Now, if you're talking about the HARDNESS of each metal, there should be a marked difference in penetration of one metal vs. the other due to the lead being so much softer. It will deform much faster with energy lost in doing so, plus more resistance due to increase in diameter.
Your statement of Solid copper bullets having more mass makes absolutely no sense to me.
+1. He's spewing nonsense again.

"solid copper bullets have more mass."
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Old 03-17-2013, 11:34   #30
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Originally Posted by digilo View Post
+1. He's spewing nonsense again.

"solid copper bullets have more mass."
Sort of. If mass as a unit of weight, they have the same weight. If total projectile size not counting weight, the copper bullt is longer. So it depends on how you are defining mass. A pound of feathers or a pound of lead, which has more mass? Bulk or mass, is it semantics? To me mass means weight, not bulk, pound of feathers or pound of lead?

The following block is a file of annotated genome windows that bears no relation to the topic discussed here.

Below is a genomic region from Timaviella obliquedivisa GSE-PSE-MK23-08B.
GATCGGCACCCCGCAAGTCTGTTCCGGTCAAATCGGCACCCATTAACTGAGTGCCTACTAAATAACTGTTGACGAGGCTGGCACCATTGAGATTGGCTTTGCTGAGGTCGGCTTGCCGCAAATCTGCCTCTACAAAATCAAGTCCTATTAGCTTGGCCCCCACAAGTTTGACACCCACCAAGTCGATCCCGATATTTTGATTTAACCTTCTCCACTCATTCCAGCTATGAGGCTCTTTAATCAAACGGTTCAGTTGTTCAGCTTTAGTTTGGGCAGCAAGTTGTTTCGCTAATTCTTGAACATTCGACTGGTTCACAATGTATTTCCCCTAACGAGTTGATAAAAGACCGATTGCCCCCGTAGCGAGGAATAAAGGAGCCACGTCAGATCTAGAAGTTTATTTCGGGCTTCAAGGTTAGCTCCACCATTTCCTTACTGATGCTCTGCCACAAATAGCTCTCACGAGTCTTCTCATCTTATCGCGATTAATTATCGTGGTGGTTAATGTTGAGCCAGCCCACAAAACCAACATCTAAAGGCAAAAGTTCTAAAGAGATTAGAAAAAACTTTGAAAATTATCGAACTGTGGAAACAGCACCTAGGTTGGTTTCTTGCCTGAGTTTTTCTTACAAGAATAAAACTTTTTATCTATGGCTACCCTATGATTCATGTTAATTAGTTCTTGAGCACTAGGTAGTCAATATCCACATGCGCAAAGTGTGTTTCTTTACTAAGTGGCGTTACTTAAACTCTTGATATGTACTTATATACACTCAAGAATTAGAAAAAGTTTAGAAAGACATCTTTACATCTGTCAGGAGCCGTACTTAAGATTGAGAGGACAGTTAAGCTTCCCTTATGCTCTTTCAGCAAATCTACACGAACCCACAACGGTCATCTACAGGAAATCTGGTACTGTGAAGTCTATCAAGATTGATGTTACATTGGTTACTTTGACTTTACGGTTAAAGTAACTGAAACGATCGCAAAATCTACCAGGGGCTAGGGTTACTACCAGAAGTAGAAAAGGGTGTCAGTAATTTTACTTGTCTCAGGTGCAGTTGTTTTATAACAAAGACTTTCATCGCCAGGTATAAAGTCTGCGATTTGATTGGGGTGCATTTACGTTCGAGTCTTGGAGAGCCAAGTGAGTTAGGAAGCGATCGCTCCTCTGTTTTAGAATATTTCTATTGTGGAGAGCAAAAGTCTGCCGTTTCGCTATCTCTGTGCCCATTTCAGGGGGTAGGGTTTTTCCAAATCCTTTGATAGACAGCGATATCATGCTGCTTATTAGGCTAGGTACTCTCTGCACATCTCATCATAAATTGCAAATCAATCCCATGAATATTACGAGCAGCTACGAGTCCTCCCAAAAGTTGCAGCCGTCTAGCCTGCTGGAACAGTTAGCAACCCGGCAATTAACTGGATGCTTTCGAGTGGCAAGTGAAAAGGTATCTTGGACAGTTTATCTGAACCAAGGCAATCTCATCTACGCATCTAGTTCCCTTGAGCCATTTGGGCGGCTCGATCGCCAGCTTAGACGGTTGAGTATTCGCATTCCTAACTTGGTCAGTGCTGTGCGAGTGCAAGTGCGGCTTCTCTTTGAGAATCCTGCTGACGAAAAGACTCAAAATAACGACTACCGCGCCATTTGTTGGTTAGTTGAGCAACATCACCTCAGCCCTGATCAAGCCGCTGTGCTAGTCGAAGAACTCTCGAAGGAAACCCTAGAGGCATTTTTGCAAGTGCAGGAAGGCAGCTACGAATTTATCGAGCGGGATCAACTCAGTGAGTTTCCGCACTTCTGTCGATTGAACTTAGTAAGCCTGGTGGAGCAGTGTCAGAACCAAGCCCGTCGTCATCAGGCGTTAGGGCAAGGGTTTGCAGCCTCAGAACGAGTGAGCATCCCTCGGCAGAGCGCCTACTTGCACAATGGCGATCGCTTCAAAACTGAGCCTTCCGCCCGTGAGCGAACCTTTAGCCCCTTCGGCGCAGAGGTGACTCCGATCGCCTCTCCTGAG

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Old 03-17-2013, 11:50   #31
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No definition of mass I've ever seen or have been taught in school implies weight. Mass refers the the size of something, or the area it takes up. I don't think weight has anything to do with it.
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Old 03-17-2013, 12:47   #32
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Here is a link to an accounting of a real world shooting with DPX. The light stuff did just fine here.

http://www.xdtalk.com/forums/ammo-ca...-shooting.html
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Old 03-17-2013, 13:26   #33
Tiro Fijo
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Originally Posted by WinterWizard View Post
No definition of mass I've ever seen or have been taught in school implies weight. Mass refers the the size of something, or the area it takes up. I don't think weight has anything to do with it.

Bingo again.